It looks like there are more homeless veterans in Maine. But the numbers don’t tell the whole story

At first glance, statistics on the number of veterans in Maine who are homeless seem to point to a troubling trend.

From 2008 to 2015, the number of homeless identified as veterans jumped 70 percent in Maine, according to the U.S. Department of Housing and Urban Development, which annually organizes a census of the country’s homeless populations on one night.

The actual numbers are low compared with bigger states: There were 89 homeless veterans in Maine in 2008, and 151 this year. But that spike still contrasts with a smaller overall veteran population here in Maine, as well as a drop in the number of homeless veterans across the country, as highlighted in a recent Pew Charitable Trusts report.

But those who work with homeless veterans in Greater Portland — which has the largest share of the state’s homeless population — say it’s likely their efforts to identify and help these people that are responsible for the increase. In other words, we’ve probably counted more homeless veterans over the longer term because we’re doing a better job of finding them, they say.

And a closer look at the numbers actually shows a recent decline in the number of homeless veterans once service providers began trying more aggressively to identify them and connect them with programs and housing vouchers.

“What we have seen specifically in the last four years is more systematic and broad outreach taking place funded through programs like the VA’s [Support Services for Veterans Families] program,” said Phil Allen, who heads Veterans Housing Services for Portland homeless service provider Preble Street. “What that translates to is finding more veterans. … Now we are getting more self-engaged veterans, veterans who are coming to us, either through providers or by their own [volition], saying ‘I saw a flier.’”

Eighteen months ago, President Barack Obama set a deadline of the end of 2015 for local governments around the country to find a home for all homeless veterans who want one. The majority of states — 33, by Pew’s count — have made significant statistical progress toward that goal. So against that backdrop, Maine’s increase stands out.

But a closer look at the figures suggests there’s some truth to what Allen is saying. Although veterans make up a higher percentage of the state’s overall homeless population — 6.4 percent — than at any point in at least a decade, the overall number of homeless veterans in Maine is actually on a three-year decline.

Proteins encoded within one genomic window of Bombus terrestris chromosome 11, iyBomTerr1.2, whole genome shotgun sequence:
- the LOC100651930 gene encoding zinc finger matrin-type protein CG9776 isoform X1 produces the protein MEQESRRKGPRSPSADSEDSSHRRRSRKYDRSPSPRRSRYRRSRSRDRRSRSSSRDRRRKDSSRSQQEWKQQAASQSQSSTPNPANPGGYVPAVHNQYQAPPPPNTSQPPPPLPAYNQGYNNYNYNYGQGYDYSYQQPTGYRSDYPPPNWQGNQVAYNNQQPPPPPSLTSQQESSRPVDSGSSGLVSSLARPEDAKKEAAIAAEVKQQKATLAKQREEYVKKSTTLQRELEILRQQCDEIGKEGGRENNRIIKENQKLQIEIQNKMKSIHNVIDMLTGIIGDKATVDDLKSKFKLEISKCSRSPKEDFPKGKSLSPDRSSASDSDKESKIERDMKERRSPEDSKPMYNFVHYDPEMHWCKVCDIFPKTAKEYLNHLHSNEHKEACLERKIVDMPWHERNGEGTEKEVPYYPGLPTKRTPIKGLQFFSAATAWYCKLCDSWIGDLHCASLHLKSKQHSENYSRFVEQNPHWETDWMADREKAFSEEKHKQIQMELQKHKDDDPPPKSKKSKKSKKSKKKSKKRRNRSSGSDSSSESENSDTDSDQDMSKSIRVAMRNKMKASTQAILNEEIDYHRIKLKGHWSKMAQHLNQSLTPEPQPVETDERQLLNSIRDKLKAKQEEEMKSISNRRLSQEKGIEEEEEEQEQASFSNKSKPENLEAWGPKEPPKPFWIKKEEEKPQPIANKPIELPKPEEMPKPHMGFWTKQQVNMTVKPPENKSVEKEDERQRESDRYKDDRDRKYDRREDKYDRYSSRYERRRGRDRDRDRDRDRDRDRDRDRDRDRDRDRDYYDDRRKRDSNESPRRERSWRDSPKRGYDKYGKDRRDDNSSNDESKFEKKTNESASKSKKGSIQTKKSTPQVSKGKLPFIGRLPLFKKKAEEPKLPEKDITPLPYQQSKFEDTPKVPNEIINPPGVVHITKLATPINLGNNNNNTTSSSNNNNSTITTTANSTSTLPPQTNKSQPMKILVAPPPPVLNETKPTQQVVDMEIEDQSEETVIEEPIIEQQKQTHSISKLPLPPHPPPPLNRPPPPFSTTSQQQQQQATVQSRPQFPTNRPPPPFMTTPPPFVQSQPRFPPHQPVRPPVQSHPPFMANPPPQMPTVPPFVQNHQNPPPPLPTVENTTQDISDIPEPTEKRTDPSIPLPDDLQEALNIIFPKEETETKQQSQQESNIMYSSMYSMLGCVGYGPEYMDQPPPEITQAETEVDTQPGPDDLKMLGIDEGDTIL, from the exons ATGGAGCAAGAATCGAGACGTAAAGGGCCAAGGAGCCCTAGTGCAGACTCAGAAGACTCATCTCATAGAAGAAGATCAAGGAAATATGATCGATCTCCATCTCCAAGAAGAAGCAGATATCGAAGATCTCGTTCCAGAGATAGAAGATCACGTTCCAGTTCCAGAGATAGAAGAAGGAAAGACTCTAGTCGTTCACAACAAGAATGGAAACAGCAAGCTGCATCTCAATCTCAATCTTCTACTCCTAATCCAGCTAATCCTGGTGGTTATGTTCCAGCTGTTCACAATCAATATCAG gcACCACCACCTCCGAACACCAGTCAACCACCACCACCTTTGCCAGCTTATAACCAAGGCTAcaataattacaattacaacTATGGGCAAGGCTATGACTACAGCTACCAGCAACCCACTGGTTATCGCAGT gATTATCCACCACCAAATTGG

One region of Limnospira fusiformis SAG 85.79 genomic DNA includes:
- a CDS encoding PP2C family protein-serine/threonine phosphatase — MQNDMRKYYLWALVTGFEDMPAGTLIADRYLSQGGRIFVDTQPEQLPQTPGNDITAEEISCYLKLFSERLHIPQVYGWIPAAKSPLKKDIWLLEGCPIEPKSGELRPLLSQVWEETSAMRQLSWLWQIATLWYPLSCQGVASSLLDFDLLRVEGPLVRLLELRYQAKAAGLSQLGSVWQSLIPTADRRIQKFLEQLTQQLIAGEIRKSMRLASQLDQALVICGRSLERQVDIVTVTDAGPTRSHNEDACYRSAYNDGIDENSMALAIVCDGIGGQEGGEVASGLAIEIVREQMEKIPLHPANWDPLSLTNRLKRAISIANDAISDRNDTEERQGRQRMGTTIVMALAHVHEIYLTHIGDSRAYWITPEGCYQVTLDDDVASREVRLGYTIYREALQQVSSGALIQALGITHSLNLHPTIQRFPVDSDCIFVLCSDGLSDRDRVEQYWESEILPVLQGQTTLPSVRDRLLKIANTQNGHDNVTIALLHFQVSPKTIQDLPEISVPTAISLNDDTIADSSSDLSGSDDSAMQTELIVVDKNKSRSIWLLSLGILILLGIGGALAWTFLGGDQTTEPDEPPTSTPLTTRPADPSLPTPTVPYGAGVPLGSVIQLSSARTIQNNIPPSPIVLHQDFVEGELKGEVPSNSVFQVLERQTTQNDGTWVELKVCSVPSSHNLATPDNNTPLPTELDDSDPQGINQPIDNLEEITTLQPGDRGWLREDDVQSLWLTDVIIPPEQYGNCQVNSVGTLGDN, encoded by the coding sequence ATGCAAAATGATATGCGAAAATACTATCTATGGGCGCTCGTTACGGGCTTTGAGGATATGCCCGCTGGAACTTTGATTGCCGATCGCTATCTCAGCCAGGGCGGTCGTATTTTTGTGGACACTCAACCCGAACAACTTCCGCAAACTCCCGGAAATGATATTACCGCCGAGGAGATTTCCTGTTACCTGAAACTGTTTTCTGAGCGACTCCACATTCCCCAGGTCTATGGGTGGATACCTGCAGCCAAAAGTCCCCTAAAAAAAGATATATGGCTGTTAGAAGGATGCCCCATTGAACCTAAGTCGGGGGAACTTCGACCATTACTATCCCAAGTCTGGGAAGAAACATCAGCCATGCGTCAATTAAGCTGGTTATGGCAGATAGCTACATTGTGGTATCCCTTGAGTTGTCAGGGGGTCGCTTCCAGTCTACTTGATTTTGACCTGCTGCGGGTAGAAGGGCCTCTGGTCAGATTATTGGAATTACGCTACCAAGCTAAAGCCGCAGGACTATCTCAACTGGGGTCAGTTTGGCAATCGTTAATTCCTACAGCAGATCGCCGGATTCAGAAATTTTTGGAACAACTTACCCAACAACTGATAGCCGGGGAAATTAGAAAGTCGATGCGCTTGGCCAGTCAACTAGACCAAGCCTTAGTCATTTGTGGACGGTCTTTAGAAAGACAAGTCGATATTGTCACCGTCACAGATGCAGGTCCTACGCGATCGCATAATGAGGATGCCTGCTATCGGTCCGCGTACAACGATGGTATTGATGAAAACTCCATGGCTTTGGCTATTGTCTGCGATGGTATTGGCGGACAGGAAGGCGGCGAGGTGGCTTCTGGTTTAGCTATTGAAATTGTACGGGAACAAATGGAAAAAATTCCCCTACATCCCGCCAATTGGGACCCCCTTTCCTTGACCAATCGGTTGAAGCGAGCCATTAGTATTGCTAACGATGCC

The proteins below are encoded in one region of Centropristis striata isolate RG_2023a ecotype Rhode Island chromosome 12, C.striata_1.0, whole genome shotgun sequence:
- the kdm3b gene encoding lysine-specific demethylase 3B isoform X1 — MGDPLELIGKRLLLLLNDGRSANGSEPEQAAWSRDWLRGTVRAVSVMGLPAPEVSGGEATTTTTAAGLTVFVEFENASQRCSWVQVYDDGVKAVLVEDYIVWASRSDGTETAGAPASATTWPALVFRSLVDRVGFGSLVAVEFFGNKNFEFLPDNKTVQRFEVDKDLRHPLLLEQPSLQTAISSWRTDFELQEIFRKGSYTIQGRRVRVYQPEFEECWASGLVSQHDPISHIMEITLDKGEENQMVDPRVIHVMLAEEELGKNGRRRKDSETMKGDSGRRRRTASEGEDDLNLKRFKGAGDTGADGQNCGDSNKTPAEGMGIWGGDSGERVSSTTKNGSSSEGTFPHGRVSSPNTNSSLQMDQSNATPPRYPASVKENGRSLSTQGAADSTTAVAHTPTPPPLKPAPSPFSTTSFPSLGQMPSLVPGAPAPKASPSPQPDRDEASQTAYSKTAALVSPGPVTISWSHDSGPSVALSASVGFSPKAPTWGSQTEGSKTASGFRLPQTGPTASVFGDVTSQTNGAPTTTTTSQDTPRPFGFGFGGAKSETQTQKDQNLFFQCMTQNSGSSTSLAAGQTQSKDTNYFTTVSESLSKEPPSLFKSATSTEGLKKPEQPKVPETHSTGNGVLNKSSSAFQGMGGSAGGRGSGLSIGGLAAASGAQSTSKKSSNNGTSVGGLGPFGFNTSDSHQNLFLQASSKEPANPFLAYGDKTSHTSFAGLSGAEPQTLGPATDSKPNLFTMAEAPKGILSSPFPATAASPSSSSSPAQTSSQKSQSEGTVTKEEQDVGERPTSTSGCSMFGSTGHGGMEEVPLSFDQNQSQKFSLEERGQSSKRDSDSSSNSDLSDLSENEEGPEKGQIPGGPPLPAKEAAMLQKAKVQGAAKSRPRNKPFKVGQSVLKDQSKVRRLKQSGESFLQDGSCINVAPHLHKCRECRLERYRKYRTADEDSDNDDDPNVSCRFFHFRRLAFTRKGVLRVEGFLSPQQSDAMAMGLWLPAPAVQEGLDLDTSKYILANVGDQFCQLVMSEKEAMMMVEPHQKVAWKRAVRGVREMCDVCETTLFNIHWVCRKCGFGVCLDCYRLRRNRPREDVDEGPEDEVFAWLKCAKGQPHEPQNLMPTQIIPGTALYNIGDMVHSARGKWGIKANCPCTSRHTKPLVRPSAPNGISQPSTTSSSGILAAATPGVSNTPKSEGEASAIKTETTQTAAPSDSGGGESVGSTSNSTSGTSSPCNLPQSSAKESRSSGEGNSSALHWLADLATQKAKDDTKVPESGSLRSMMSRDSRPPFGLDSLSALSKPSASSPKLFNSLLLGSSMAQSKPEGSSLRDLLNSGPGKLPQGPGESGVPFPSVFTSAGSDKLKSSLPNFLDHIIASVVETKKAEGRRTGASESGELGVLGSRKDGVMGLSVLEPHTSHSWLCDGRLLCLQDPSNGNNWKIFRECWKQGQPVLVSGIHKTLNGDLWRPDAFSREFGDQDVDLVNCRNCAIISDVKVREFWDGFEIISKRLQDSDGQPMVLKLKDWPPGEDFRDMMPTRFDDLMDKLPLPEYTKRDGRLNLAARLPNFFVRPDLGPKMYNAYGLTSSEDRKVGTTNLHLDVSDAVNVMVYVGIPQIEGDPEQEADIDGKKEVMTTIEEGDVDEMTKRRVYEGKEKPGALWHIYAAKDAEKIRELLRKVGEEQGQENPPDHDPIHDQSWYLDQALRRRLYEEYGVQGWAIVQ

Advocates counted 164 in 2013 — which is around the time that more aggressive outreach efforts would likely have begun moving the needle — and that number has fallen each year since. In 2014, the number fell to 152, then by a tiny increment to 151 this year.

“In Portland, we have two outreach workers in the community aggressively engaging veterans who might be camping out and not taking advantage of services,” Allen said, adding that another outreach worker has been deployed to the Midcoast area, persistently posting fliers for homeless veterans at soup kitchens, post offices and libraries.

In contrast, states with bigger cities and larger populations have had more staff and resources to identify homeless veterans over the years and connect them with resources.

California, New York and Texas, for example, are among the states showing huge gains in getting homeless veterans off the streets, according to Pew.

Nationwide, the number of homeless veterans dropped by 27 percent, to 47,504, between 2011 and 2015, according to Pew. That roughly coincided with a ramp-up in federal funding for programs targeting homeless veterans, from $399 million in 2009 to $1.37 billion in 2014.

Mike Merrill, who manages Volunteers of America Northern New England’s veterans facilities in Saco and Biddeford, said even a recent change of phrasing being used on a questionnaire distributed in Maine during the annual Point In Time Survey has made a difference.

“We’ve happened to see an increase based on the wording of the surveys out there,” Merrill said. “Some veterans don’t think of themselves as vets because they never saw combat. But those who know the lingo know that there are peacetime vets as well as wartime vets. Now that they’ve changed the wording to say ‘Have you served in the military?’ instead of ‘Are you a veteran?’, there are more people who answer ‘yes’ to that question.”

Roger Goodoak, the founder of the Portland-based Maine Homeless Veterans Alliance, regularly patrols the city with blankets, gloves and other supplies in search of veterans living on the streets.

“I haven’t found a qualified veteran in weeks,” said Goodoak, a Navy veteran who experienced homelessness himself in the past.

“It’s very difficult right now to find homeless veterans on the streets. They’re getting identified and processed very rapidly,” he said. “If you come into Portland, you get into a shelter and they find out you’re a qualified veteran, they take care of you. They have a ‘Let’s get veterans off the streets’ mentality, and they’re successful.”